Apparently today is when we're supposed to salute acts who have had one--and just one--chart hit. Not me. Why? Because the concept of a one hit wonder (hereafter referred to as a OHW) is just too damned fuzzy. The definition of a OHW is both too narrow and too broad.
An infographic in today's Toronto Sun lists the following songs as OHWs:
- "Whip It"/Devo
- "Take on Me"/a-ha
- "Tainted Love"/Soft Cell
- "She Blinded Me with Science"/Thomas Dolby
- "Nothing Compares 2 U"/Sinead O'Connor
See the problem? If you're remotely familiar with any of those acts, you'll know that they're famous for more than just the one song yet they're lumped into the same categorie as ilk from Los del Rio ("The Macarena"), Carl Douglas ("Kung Fu Fighting") and Rick Dees ("Disco Duck").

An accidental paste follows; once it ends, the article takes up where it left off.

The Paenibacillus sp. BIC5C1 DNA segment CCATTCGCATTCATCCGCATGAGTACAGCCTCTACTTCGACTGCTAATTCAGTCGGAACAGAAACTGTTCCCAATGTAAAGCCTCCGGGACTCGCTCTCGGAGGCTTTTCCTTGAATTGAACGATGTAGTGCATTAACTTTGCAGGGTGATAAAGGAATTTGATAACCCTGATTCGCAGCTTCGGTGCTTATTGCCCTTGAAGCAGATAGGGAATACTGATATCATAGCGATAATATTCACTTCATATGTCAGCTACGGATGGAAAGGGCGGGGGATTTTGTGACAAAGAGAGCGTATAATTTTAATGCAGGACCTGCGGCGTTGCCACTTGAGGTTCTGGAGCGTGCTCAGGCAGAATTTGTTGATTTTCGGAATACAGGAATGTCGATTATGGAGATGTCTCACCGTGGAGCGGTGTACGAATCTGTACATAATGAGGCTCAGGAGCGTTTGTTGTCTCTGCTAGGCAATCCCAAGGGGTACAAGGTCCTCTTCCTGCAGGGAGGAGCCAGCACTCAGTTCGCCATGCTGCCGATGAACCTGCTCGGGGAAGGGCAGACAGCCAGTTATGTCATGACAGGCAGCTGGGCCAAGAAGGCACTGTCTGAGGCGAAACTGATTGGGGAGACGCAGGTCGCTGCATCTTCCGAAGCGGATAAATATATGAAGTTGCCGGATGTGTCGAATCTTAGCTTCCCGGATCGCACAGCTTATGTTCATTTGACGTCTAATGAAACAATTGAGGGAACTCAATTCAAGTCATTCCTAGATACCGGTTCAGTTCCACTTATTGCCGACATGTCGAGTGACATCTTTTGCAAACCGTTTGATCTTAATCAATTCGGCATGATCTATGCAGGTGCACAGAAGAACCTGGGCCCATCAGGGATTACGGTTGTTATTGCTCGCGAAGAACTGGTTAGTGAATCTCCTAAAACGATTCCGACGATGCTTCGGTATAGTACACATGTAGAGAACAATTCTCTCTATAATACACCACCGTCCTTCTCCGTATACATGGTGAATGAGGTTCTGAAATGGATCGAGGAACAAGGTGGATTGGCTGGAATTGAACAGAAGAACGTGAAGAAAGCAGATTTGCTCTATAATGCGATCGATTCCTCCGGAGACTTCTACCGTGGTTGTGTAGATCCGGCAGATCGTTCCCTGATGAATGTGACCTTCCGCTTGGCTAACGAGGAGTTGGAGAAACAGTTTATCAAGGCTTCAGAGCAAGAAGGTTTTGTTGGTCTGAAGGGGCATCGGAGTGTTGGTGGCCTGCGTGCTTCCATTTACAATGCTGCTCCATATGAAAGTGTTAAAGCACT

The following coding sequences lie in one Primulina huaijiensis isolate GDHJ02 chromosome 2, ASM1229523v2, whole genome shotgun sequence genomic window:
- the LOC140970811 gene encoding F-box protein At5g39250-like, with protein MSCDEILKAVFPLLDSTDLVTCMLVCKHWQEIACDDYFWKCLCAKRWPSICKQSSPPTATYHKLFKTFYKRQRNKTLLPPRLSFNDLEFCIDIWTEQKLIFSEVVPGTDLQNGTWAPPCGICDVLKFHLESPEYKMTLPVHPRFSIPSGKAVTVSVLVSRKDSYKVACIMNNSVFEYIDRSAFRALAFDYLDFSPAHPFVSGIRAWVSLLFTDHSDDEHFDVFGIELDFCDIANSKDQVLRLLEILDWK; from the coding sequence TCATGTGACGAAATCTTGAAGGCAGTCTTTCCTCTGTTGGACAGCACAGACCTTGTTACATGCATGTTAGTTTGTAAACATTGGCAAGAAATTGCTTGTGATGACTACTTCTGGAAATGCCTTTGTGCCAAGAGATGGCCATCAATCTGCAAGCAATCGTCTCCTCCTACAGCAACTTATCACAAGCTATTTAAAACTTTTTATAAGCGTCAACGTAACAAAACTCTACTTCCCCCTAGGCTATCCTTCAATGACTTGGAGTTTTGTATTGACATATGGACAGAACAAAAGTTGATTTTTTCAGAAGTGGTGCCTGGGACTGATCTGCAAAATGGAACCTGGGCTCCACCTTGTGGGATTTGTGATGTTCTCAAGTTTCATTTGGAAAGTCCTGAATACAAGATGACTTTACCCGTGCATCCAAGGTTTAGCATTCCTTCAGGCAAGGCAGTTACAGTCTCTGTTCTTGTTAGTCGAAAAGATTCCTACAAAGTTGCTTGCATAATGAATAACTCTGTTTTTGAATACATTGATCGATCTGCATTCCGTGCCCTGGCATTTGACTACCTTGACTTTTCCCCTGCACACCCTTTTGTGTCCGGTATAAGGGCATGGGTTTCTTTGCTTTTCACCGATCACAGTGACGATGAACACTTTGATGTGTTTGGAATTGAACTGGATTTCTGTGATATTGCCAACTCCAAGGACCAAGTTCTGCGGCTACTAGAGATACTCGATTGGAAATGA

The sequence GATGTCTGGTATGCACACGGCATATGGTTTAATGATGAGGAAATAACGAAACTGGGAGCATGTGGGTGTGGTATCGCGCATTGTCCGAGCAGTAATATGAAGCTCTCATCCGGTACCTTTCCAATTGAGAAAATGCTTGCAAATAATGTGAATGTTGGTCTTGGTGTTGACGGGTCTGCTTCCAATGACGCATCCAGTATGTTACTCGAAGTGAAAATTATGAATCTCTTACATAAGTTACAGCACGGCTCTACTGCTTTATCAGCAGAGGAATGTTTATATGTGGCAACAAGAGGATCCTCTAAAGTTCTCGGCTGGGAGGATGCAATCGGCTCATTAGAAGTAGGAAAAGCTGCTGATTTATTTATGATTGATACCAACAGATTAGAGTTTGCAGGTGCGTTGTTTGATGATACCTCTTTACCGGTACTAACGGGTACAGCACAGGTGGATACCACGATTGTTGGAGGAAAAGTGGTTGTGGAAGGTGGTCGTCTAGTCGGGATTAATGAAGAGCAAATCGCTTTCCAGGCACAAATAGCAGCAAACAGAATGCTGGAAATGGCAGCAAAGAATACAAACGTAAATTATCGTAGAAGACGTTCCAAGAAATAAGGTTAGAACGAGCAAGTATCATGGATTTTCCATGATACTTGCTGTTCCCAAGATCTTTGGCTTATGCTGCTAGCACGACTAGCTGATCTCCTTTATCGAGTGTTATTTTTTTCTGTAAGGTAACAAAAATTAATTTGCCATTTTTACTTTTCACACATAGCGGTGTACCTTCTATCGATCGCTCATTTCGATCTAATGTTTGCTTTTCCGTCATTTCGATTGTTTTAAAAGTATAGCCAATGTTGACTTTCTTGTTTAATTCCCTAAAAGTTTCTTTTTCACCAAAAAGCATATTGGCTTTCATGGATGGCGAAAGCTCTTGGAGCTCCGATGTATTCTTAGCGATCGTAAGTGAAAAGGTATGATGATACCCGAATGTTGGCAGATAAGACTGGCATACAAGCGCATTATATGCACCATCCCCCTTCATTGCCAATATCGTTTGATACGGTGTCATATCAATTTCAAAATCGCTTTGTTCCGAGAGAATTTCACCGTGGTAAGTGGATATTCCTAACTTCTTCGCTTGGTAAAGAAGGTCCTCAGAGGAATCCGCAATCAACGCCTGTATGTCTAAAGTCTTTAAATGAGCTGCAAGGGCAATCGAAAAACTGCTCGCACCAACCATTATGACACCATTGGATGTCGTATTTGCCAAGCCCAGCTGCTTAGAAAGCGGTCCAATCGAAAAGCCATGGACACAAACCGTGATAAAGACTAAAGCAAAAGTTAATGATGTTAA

And look some of these other supposed OHWs. Blind Melon fans will fight to the death if you suggest that the only song that mattered from them was "No Rain." "Jump Around" is the only important song from House of Pain? What about the other (British) chart hits for Dexy's Midnight Runners beyond "Come on Eileen?" And Dee Snider has to be pissed about being called a OHW for "We're Not Gonna Take It."
So what does qualify as a geniune OHW? Consulting Wikipedia, there are no fewer than 15 caveats and definitions. You try and figure it out.
But don't let me stop you. If you want to spend the day listening to dreck like "Afternoon Delight" (Starland Vocal Band, 1976), "How Bizarre" (OMC, 1996) and--ugh--"Cotten Eye Joe" (Red Nex, 1994), fill yer boots. Just beware of the earworms and the brain damage.